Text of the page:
The companies that participate in USB-IF expect to release the USB 4 engineering details near the middle of 2019. It’ll take 12 to 18 months for the first USB 4 devices to arrive, the group said. That calendar math means the second half of 2020.

I thought I knew what USB is — a way to connect peripherals to my laptop and to charge my phone. But you said there’s confusion. What is it?

It’s that, but it’s more, because USB has different facets.

USB 3.2 today and USB 4 tomorrow govern how devices identify themselves and send signals to each other — the equivalent of “Hi, I’m an external hard drive and I can exchange data at 10Gbps.”

But there are two separate standards you should know about. First is USB-C, which defines the newer physical connector that’s much more convenient, versatile and powerful than the old-style USB-A ports on laptops and USB Micro-B common on older Android phones. USB-C can carry heavier electrical power loads and brings the same connector to laptops, phones and as of 2018, higher-end Apple iPads.

Then there’s USB Power Delivery, which governs how devices can send or receive electrical power. For example, a high-end laptop could tell a USB battery pack that it can use USB PD’s maximum power level of 100 watts. Or an interconnected phone and tablet could negotiate with each other to figure out the tablet should charge the phone. USB, USB-C and USB PD are the future of the technology.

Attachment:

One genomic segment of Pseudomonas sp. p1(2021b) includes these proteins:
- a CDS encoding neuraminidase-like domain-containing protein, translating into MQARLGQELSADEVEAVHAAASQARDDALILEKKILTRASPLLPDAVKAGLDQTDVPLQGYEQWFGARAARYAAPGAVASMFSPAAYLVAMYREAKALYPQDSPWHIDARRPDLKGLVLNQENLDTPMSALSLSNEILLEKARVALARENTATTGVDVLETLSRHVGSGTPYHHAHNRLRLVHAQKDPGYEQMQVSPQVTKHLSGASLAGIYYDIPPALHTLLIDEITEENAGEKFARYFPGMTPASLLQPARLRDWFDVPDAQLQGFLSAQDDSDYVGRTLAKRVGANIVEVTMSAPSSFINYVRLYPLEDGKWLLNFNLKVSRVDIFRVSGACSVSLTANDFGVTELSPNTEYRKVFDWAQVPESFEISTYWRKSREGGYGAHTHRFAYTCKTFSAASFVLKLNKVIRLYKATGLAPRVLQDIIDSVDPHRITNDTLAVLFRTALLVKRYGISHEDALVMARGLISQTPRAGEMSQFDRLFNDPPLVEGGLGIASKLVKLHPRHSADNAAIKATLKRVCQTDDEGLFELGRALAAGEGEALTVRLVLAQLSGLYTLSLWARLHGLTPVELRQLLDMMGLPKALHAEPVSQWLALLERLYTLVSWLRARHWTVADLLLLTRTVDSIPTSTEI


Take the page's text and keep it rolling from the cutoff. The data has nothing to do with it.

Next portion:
Will USB 4 tidy up this USB-C and USB PD mess?

Significantly. All USB 4 connections will require USB-C connectors and will support USB PD, Saunders said. Legacy devices will linger on the market, but the USB 4 generation shouldn’t require detailed scrutiny of product boxes to be sure things will get along with each other.

How will USB and Thunderbolt get along? Will I be able to plug my Thunderbolt drive into my laptop’s USB 4 port?

USB 4 is getting a version of Thunderbolt 3 built in, and hardware makers can choose to support it. They’ll even be able to certify it works through the USB trade group, Saunders said. That means they won’t have to make an extra step to the Thunderbolt group. (Thunderbolt adopted the USB-C connector with the Thunderbolt 3 generation, so the physical connection problem already has been solved.)

However, device makers using USB 4 aren’t required to support Thunderbolt. So if using today’s Thunderbolt devices is important to you, check the fine print on your next PC. The good news is that starting this year, Intel’s new Ice Lake-generation chips will support Thunderbolt 3 directly, so it’s likely more laptops will be able to use Thunderbolt.